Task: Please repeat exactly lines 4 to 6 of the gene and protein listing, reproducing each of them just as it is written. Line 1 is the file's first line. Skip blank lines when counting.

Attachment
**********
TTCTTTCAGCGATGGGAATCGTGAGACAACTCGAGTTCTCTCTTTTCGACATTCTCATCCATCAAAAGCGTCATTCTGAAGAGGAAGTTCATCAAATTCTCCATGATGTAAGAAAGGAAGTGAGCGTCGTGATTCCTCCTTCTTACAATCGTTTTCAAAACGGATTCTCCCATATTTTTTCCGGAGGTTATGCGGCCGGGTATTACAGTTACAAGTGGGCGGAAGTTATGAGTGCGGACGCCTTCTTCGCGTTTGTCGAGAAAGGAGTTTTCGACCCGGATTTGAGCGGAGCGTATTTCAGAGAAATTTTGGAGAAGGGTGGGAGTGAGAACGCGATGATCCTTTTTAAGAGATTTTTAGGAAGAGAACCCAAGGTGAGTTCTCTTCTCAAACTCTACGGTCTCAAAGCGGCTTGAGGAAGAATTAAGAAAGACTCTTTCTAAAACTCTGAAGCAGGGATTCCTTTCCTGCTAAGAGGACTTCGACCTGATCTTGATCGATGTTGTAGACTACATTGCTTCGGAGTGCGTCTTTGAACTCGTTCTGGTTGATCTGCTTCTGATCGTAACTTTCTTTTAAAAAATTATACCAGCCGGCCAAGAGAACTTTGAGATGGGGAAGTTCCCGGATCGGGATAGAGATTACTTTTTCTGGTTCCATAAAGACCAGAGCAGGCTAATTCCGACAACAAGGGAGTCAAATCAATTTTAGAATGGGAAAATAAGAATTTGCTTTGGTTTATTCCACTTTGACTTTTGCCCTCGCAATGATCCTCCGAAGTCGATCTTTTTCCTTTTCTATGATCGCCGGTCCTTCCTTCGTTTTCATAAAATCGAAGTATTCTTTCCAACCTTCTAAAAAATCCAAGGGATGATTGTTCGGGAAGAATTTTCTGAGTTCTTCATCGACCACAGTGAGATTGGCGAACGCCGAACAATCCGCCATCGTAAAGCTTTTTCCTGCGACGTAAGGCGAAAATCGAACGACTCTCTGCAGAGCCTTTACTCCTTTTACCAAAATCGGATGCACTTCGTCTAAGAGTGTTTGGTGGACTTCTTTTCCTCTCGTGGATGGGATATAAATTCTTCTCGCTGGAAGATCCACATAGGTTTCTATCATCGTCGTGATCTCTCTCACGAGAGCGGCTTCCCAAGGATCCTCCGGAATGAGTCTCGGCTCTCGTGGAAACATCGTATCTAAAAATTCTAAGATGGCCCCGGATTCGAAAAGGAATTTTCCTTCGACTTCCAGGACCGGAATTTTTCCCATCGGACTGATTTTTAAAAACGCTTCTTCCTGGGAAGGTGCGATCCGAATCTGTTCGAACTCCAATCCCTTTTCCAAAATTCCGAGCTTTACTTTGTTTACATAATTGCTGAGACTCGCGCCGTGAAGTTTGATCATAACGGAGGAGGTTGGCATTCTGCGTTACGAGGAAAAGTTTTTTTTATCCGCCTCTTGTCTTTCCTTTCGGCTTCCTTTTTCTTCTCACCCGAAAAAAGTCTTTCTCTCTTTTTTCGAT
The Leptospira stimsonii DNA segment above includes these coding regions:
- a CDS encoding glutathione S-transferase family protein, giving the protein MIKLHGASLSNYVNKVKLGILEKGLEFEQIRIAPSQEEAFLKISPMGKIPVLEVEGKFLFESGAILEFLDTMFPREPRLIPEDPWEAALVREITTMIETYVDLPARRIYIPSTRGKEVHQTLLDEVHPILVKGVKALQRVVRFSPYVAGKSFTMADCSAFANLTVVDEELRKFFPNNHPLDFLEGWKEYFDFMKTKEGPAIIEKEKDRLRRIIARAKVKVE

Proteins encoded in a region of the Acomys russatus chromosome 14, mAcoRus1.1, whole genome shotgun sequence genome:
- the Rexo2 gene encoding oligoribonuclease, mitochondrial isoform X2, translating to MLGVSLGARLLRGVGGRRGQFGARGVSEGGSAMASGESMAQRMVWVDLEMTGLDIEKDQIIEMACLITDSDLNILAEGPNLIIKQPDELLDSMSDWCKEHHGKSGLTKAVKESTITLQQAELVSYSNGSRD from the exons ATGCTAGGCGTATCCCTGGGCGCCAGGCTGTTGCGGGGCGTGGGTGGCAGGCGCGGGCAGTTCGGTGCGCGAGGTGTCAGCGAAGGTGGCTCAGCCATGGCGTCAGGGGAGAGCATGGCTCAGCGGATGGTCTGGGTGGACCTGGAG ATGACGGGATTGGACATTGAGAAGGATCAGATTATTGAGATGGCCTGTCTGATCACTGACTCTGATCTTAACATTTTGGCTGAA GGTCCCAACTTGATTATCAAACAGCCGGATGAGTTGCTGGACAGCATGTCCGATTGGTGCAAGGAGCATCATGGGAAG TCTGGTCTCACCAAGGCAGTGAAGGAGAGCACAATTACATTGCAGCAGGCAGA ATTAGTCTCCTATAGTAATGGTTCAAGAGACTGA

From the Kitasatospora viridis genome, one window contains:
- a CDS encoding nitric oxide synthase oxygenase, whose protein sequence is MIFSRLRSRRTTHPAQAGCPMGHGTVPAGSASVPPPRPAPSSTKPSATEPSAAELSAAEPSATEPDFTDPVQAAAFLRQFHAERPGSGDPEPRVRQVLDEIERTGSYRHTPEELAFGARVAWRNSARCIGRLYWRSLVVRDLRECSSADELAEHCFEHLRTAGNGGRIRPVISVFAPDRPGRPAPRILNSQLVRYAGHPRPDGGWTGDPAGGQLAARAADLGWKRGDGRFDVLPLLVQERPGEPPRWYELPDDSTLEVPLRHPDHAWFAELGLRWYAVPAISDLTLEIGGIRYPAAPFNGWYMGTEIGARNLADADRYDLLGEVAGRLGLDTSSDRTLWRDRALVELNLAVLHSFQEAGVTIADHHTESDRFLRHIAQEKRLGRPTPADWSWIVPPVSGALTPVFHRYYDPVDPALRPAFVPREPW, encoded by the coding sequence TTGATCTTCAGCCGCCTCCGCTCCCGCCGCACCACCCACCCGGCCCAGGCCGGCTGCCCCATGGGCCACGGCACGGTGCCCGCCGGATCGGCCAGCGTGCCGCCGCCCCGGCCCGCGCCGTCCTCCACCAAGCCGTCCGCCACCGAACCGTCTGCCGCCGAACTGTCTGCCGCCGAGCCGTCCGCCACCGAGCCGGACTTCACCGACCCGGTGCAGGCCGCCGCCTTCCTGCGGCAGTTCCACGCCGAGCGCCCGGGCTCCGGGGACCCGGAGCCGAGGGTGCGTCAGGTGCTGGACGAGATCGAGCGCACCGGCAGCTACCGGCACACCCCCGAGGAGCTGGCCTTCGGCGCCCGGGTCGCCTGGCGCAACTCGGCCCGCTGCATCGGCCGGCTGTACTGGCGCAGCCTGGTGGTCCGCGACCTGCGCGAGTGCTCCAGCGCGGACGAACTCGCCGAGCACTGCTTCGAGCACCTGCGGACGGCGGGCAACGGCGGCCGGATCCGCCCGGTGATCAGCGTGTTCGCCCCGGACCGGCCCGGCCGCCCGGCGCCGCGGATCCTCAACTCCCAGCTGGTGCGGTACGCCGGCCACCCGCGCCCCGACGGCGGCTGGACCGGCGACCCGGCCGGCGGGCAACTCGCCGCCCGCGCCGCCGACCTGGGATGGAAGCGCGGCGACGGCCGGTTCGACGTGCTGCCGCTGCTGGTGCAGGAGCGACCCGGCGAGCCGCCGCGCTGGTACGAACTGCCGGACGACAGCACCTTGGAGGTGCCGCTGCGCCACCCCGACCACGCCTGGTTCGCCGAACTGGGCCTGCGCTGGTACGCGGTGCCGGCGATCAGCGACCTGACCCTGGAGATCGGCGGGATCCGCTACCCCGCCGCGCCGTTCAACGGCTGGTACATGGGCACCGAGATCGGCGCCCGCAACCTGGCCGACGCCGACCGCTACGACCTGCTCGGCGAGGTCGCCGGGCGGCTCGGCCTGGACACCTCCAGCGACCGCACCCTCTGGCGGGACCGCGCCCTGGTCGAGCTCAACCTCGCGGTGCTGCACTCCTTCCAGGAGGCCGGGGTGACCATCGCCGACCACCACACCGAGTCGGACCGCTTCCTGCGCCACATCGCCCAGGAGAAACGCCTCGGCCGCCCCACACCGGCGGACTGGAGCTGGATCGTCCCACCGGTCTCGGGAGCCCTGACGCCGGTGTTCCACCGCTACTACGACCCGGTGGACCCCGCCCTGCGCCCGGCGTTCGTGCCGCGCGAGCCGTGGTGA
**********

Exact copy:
Proteins encoded in a region of the Acomys russatus chromosome 14, mAcoRus1.1, whole genome shotgun sequence genome:
- the Rexo2 gene encoding oligoribonuclease, mitochondrial isoform X2, translating to MLGVSLGARLLRGVGGRRGQFGARGVSEGGSAMASGESMAQRMVWVDLEMTGLDIEKDQIIEMACLITDSDLNILAEGPNLIIKQPDELLDSMSDWCKEHHGKSGLTKAVKESTITLQQAELVSYSNGSRD from the exons ATGCTAGGCGTATCCCTGGGCGCCAGGCTGTTGCGGGGCGTGGGTGGCAGGCGCGGGCAGTTCGGTGCGCGAGGTGTCAGCGAAGGTGGCTCAGCCATGGCGTCAGGGGAGAGCATGGCTCAGCGGATGGTCTGGGTGGACCTGGAG ATGACGGGATTGGACATTGAGAAGGATCAGATTATTGAGATGGCCTGTCTGATCACTGACTCTGATCTTAACATTTTGGCTGAA GGTCCCAACTTGATTATCAAACAGCCGGATGAGTTGCTGGACAGCATGTCCGATTGGTGCAAGGAGCATCATGGGAAG TCTGGTCTCACCAAGGCAGTGAAGGAGAGCACAATTACATTGCAGCAGGCAGA ATTAGTCTCCTATAGTAATGGTTCAAGAGACTGA

From the Kitasatospora viridis genome, one window contains: